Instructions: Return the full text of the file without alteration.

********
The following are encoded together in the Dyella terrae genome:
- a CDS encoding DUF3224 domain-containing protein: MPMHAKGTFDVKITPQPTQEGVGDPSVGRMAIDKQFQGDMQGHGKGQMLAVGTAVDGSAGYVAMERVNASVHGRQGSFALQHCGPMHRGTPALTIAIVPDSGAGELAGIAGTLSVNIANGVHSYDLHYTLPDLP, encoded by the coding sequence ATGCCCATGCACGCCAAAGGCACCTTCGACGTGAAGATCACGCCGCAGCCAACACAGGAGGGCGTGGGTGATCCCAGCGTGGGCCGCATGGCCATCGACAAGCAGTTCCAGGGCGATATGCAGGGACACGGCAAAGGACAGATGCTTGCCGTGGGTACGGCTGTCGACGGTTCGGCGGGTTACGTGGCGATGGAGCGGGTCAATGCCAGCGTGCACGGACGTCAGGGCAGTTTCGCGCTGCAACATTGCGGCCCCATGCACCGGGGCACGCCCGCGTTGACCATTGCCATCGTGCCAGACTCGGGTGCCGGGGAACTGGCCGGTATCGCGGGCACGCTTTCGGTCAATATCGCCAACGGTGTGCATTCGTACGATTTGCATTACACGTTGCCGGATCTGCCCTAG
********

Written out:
The following are encoded together in the Dyella terrae genome:
- a CDS encoding DUF3224 domain-containing protein: MPMHAKGTFDVKITPQPTQEGVGDPSVGRMAIDKQFQGDMQGHGKGQMLAVGTAVDGSAGYVAMERVNASVHGRQGSFALQHCGPMHRGTPALTIAIVPDSGAGELAGIAGTLSVNIANGVHSYDLHYTLPDLP, encoded by the coding sequence ATGCCCATGCACGCCAAAGGCACCTTCGACGTGAAGATCACGCCGCAGCCAACACAGGAGGGCGTGGGTGATCCCAGCGTGGGCCGCATGGCCATCGACAAGCAGTTCCAGGGCGATATGCAGGGACACGGCAAAGGACAGATGCTTGCCGTGGGTACGGCTGTCGACGGTTCGGCGGGTTACGTGGCGATGGAGCGGGTCAATGCCAGCGTGCACGGACGTCAGGGCAGTTTCGCGCTGCAACATTGCGGCCCCATGCACCGGGGCACGCCCGCGTTGACCATTGCCATCGTGCCAGACTCGGGTGCCGGGGAACTGGCCGGTATCGCGGGCACGCTTTCGGTCAATATCGCCAACGGTGTGCATTCGTACGATTTGCATTACACGTTGCCGGATCTGCCCTAG